Case Report     August 2020  

Concurrent Squamous Cell Carcinoma and Leiomyosarcoma in the Larynx at Relapse 15 Years Post-radiation for Primary Laryngeal Cancer

By Karolina Dorobisz1, Marcin Frączek1, Przemysław Kowalski2, Tomasz Zatoński1

Affiliations

  1. Department of Otolaryngology, Head and Neck Surgery, Wroclaw Medical University, Borowska, Wroclaw, Poland
  2. Department of Pathomorphology and Oncological Cytology, Wroclaw Medical University, Borowska, Wroclaw, Poland

ABSTRACT
Malignant tumours of the larynx account for 50% of all head and neck neoplasms. Squamous cell carcinoma is the most common malignancy of the larynx and accounts for 95-98%. Leiomyosarcoma (LMS) originating in larynx is a very rare malignant tumour derived from the smooth muscle tissue. The authors present a case of a 75-year man with coexistent squamous cell carcinoma and leiomyosarcoma in the larynx 15 years after radiation therapy for promany laryngeal cancer. Two cases of the synchronous presence of these neoplasms have been reported so far in English literature. This paper presents the clinical picture, radiological and histopathological diagnoses, and treatment of this case.

Key Words: Squamous cell carcinoma, Leiomyosarcoma, Larynx.

INTRODUCTION

Malignant tumours of the larynx account for 50% of all head and neck neoplasms. Squamous cell carcinoma is the most common malignancy of the larynx and accounts for 95-98%.1 Leiomyosarcoma (LMS) of larynx is a very rare malignant neoplasm derived from the smooth muscle tissue, and belongs to the group of soft tissue sarcomas. It very rarely occurs in the larynx, with the incidence of less than 1% of all malignant laryngeal tumours.2 LMS located in the region of the head and neck represents only 3% of all sarcomas. The coexistence of the malignancies described above is very rare and its etiology is unclear. Two cases with synergistic squamous cell carcinoma and leiomyosarcoma in the larynx (LLMS) have been described so far in English literature.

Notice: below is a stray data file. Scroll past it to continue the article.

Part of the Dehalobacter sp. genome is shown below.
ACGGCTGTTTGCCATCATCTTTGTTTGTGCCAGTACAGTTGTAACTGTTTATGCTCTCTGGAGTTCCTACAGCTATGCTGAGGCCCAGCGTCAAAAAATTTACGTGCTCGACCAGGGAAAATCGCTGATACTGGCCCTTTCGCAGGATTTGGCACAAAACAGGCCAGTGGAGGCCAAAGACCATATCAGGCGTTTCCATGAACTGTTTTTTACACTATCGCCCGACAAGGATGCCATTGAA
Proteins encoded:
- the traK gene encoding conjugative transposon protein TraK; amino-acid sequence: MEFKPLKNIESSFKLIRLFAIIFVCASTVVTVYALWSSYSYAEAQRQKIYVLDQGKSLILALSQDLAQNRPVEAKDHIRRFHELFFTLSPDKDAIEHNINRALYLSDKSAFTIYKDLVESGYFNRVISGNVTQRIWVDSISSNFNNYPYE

CASE REPORT

A 75-year man was admitted to our department with recurrent sore throat, hoarseness, difficult swallowing and dyspnoea for 2 months. He was receiving regular treatment for hypertension and diabetes.

Previously, he was diagnosed with laryngeal squamous cell carcinoma 15 years ago, which was treated with radiation therapy. Since then, he was on regular check-ups and was relapse-free till his present complaints. The personal history revealed that he was a heavy  smoker with history of 45 pack years. The family history was insignificant.

At admission, the indirect laryngoscopy found a tumour in the left aryepiglottic fold, true glottis, considerably narrowed subglottic area and reduced mobility of the vocal folds. The lymph nodes were impalpable. Baseline laboratory workup was unremarkable.

Computed tomography (CT) showed a lesion in the left aryepiglottic fold, with a size of 14 displaying contrast enhancement, infiltrating the upper horn of the thyroid cartilage and indenting and narrowing the lumen of the lower part of the throat. Oedematous-inflammatory lesions of the laryngeal vestibule, glottis and the subglottic area were noted. There were also enlarged lymph nodes in the left submandibular area (7 mm), and the left submental region (8 mm).